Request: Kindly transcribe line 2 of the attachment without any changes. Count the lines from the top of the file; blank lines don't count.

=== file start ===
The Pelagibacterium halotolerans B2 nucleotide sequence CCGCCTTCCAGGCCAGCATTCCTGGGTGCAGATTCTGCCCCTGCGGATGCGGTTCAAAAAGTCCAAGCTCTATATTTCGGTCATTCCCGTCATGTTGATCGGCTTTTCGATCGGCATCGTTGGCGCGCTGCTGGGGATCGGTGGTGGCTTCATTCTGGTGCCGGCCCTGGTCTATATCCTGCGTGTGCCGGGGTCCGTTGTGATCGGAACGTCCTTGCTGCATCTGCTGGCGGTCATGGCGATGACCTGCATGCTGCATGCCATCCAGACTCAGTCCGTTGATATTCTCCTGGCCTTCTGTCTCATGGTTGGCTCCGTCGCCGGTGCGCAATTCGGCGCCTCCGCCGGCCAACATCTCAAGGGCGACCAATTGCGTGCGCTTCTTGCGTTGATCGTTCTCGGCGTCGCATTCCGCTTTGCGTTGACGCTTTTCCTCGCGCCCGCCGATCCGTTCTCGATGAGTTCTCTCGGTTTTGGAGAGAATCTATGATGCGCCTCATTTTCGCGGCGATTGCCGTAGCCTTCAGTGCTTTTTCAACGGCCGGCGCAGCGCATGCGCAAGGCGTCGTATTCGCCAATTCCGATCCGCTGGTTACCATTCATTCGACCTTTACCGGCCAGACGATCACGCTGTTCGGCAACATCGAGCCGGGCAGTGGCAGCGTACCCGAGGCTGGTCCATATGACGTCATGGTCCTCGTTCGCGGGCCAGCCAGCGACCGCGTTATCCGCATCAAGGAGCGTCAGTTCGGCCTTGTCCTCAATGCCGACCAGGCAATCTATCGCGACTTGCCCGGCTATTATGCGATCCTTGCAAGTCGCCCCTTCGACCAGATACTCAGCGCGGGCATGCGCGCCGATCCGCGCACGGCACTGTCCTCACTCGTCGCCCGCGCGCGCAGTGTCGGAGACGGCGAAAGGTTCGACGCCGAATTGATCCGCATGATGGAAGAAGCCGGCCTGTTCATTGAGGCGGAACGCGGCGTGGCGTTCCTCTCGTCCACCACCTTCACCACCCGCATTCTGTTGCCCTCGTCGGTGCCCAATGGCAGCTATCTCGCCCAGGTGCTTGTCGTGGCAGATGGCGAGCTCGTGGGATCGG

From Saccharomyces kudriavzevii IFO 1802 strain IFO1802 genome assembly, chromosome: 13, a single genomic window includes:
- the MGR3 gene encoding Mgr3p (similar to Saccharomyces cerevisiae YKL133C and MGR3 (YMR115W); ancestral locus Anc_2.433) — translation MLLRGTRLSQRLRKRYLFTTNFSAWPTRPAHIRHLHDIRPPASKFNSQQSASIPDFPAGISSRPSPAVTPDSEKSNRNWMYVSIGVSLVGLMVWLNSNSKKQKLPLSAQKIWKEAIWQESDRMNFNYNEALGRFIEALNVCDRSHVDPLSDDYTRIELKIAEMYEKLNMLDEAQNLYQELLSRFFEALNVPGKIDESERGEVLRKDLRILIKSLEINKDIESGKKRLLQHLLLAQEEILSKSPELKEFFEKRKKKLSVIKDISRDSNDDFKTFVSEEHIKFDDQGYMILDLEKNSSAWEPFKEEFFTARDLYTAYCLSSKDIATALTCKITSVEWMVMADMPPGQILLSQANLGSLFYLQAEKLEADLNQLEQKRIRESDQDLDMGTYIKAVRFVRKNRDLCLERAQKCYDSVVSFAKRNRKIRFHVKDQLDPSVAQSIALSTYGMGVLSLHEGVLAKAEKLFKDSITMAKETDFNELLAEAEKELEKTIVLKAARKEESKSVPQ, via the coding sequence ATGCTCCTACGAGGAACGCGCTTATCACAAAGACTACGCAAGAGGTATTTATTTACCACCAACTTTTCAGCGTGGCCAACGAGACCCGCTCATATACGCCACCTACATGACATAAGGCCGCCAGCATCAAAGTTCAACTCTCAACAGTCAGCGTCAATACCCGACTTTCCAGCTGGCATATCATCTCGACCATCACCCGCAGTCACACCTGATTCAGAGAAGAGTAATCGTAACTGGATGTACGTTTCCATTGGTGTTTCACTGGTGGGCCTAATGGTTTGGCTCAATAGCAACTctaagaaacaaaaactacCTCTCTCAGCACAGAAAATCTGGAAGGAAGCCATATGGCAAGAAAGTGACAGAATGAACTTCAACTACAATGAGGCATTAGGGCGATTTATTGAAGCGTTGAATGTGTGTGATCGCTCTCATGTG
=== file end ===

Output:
From Saccharomyces kudriavzevii IFO 1802 strain IFO1802 genome assembly, chromosome: 13, a single genomic window includes: